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January 18, 2011 in Landlord-Tenant, Teaching | Permalink | Comments (1) | TrackBack (0)

Revenge of the Fox

For anyone who feels sorry about the fox in Pierson v. Post, this story about a fox who shot a hunter should bring some happiness.

Ben Barros

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January 18, 2011 | Permalink | Comments (0) | TrackBack (0)

Friday, January 14, 2011

The Burning Man Festival and The Origin of Property Rules

Burning Man, a festival held in the Black Rock Desert of Nevada attracts roughly 50,000 participants each year.  Nate Berg traces how the festival has evolved from a gathering of 20 friends "into a highly planned, intricately organized and fully functioning city."  The essay touches on city-planning, social norms, and the rise of modern bureaucracy.  A taste:

Burning Man has taken on more order than originally intended, but for the organizers, that's not a bad thing. The event has evolved and expanded, and that means paying attention to the needs and safety of attendees, the impacts on the land (protected by the federal Bureau of Land Management), and the proliferation of a unique culture. With time, this attention has become institutionalized in a city government. This is what makes Burning Man more than just another festival. What forms in the Black Rock Desert every year is not a campout or a love-in or a bunch of merry pranksters dropping LSD. It's a physical community — one made of equal doses of utopianism and pragmatism. A look back at the history shows how this community has evolved.  

Steve Clowney

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January 14, 2011 | Permalink | Comments (0) | TrackBack (0)

Thursday, January 13, 2011

Who Owns Your Placenta?

My wife and I had a baby in December (yeah Capricorns!).  During the end of 2010, I ended up reading a lot of stuff (often on the internet, often late at night) trying to prepare myself for the main event.  The strangest things I came across (and that's saying something) is the growing popularity of placenta encapsulation (here's an article from Time magazine).  There appears to be a whole cottage industry of people who will cook your placenta, freeze dry it, and turn it into pills that allegedly help to ward off postpartum depression.

The thing that really surprised me is that a nurse will gift-warp your placenta and let you walk out of the hospital with it.  If poor John Moore didn't have a property right to his leukemia cells, why can women just walk out of the hospital with a bag of biohazard?  Well, after a little digging on the placenta encapsulation message boards (Yes Virginia, they exist!) it turns out that the issue is really complicated and varies a lot by state.  Indiana, for example, forbids hospitals from turning over the placenta to the mother.  On the other end of the spectrum, Hawaii has passed a law protecting the right of parents to access the placenta.  If you're curious about state policies I found a chart on U.S. placenta laws (Internet win!)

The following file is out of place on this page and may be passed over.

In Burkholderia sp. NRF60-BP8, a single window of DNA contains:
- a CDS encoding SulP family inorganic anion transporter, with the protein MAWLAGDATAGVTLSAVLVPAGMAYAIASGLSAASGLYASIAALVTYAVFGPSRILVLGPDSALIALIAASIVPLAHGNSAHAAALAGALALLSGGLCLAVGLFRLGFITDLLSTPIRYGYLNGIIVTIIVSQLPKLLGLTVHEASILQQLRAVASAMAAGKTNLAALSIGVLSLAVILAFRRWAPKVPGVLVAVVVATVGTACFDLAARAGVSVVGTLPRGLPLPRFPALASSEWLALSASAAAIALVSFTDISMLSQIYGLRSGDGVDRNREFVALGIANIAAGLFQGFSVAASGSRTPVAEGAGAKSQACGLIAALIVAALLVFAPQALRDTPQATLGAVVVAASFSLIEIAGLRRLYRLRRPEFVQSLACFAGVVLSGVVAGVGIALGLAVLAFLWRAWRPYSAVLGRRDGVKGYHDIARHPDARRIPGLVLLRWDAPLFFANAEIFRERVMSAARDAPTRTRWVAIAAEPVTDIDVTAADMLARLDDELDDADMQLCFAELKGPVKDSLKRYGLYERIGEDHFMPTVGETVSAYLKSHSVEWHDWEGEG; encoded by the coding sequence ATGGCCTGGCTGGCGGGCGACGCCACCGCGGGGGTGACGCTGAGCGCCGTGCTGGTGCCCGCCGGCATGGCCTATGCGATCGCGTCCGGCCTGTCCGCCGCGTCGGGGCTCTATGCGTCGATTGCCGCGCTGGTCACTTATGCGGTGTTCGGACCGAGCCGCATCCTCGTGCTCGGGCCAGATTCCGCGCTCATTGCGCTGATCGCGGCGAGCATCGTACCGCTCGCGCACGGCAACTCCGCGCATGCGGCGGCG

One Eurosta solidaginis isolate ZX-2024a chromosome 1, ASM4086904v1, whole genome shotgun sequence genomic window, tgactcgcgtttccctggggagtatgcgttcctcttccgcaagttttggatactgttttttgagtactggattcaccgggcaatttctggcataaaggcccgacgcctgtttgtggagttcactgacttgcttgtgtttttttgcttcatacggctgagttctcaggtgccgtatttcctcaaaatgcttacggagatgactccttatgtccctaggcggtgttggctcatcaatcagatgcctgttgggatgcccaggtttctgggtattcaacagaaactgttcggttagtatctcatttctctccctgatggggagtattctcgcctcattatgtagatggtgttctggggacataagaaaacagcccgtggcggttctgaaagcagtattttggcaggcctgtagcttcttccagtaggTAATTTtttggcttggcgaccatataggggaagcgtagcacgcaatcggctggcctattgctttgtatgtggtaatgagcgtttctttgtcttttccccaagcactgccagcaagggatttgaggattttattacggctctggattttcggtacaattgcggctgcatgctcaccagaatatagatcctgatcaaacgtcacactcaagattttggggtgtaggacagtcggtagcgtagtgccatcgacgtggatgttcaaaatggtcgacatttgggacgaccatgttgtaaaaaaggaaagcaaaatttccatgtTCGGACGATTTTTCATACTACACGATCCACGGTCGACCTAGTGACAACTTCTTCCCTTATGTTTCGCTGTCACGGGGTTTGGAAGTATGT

Steve Clowney

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January 13, 2011 | Permalink | Comments (1) | TrackBack (0)

Rick Barber, George Washington, and The Right of Publicity

One more video you may want to use when you cover the right of publicity.  Last year a congressional candidate named Rick Barber shot a campaign ad that got a lot of attention.  He sat at a kitchen table with men dressed as Samuel Adams, Ben Franklin, and George Washington.  He explained the situation in Washington (as he sees it) and the piece ends with a close-up of Washington dramatically intoning "Gather Your Armies."  You can find the clip here.

I showed the commercial in class today in the context of the California common law right of publicity following White v. Samsung.  We discussed whether Washington's right to publicity had been violated.  It was an interesting discussion.  One student suggested that the folks who own Samuel Adams beer would have a more significant claim (although in the piece Sam sits listening, rather than calling to arms.)  Since many felt that Washington had been dead too long to deserve any protection, we also discussed whether the analysis would be different if a more recent president, such as JFK, were depicted.  That led to a discussion of the Kennedy miniseries which will not be shown on the History Channel (because of behind-the-scenes pressure, rather than a right of publicity claim).

Oh yeah, we also discussed Paris Hilton and Snooki's respective paths to fame, and whether a Lockean approach to property rights (i.e. encouraging labor) should really be applied to them.

All in all, a fun and engaging class.

Tanya Marsh

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January 13, 2011 in Teaching | Permalink | Comments (0) | TrackBack (0)

Wednesday, January 12, 2011

Kelly from Baltimore to Notre Dame

Jim Kelly PropertyProf and clincian James J. Kelly, Jr. will be moving from Baltimore to Notre Dame, after a visit this spring at Washington & Lee.  At Notre Dame, Jim will develop a new community development clinic.  I've been a longtime admirer of Jim's work, and this is a great pick up for Notre Dame.

Ben Barros

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January 12, 2011 in Law Schools | Permalink | Comments (0) | TrackBack (0)

Kelly on Maryland's Affordable Housing Land Trust Act

James J. Kelly Jr. (Baltimore, soon to be at Notre Dame) has posted Maryland's Affordable Housing Land Trust Act on SSRN.